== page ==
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Mobile Telephones In New Brain Tumour Alert
Using a mobile telephone more than doubles the risk of developing brain cancer on the side of the head where the phone is held, the British Association festival of science was told yesterday.
A second warning was issued when Sir William Stewart, who chaired last year's government-sponsored report into mobile phone health risks, called for the cost of handsets to be increased to restrict their use by children.
Sir William, the president of the British Association, said he would not allow his grandchildren to use a mobile phone and also castigated operators for targeting advertisements at youngsters.
The study into a link with brain tumours was carried out by Lennart Hardell, professor of oncology at Orebro University in Sweden, who compared 1,617 patients diagnosed with brain tumours between 1997 and last year with the same number of healthy people.
He found that people who used cellphones were two and a half times more likely to have a temporal brain tumour on the side of the head where they held their phone.
In the case of tumours of the auditory nerve, which connects the ear to the brain, the risk increased to more than three times for mobile phone users.
Because of the need to investigate patients who had used cellphones for 10 years or more, the research concentrated on analogue phones. But Prof Hardell said yesterday that users of digital mobiles, which emit less radiation, could face similar health risks because the phones use pulsed microwaves as opposed to the continuous signals of analogues.
Prof Hardell said: "We will have to wait several more years, probably at least until 2005, before we can see the health effects of digital phones." Meanwhile users should exercise precaution, as the Stewart report has urged.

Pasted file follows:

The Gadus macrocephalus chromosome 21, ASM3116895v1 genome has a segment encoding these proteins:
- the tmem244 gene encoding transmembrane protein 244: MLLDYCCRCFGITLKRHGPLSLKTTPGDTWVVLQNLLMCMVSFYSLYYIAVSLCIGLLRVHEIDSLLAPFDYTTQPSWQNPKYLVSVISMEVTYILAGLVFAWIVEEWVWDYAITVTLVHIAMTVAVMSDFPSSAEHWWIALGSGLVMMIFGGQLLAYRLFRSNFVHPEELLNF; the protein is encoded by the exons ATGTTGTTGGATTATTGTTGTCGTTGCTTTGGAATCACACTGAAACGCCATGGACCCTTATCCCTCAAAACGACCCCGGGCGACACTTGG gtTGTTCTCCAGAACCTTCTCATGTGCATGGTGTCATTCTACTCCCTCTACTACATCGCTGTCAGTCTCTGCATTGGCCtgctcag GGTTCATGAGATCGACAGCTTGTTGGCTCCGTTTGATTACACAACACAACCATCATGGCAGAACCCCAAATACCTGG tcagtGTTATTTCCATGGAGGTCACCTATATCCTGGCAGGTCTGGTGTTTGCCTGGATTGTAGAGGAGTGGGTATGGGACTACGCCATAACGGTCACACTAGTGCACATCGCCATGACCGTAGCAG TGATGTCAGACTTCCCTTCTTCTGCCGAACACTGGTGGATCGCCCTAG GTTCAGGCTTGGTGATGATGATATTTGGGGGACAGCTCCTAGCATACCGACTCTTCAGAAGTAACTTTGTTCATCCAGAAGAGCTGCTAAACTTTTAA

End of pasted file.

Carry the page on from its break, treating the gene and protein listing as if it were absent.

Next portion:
The mobile phone industry has been plagued by reports suggesting that mobile phones cause cancer. However, there have also been reports of studies showing no health risks to users.
With more than 800 million cellphones in use worldwide, of which 44.7 million are in Britain, even a small cancer risk could have devastating effects.
Sir William said the investigation into the potential dangers of using a mobile phone needed to be broader. "Research into mobile phones has been led by the physical sciences looking at radiation levels. But there are subtle biological effects.
"They could be adverse or beneficial - we simply do not know. There is increasing evidence that the non-thermal effects of mobile phone radiation could affect us. We should be doing more work on biological effects and the Department of Health agrees with that."
Sir William added that it was "irresponsible" for operators to suggest in advertisements that youngsters needed a mobile phone to return to school.
Explaining why he would not allow his grandchildren to use mobiles, he said: "Children's skulls are not fully developed. Their bones are not as thick as adults and they will be using mobile phones for longer over their lifetimes than adults.
"It is worrying as there are effects we will not know about for some time. I would support higher pricing to reduce use of mobiles by children."
A report by the National Radiological Protection Board has called for more research into the police radio system, Tetra, because of suspicions that its similar technology to digital phones - using pulses of around 17 cycles a second - could affect brain tissue.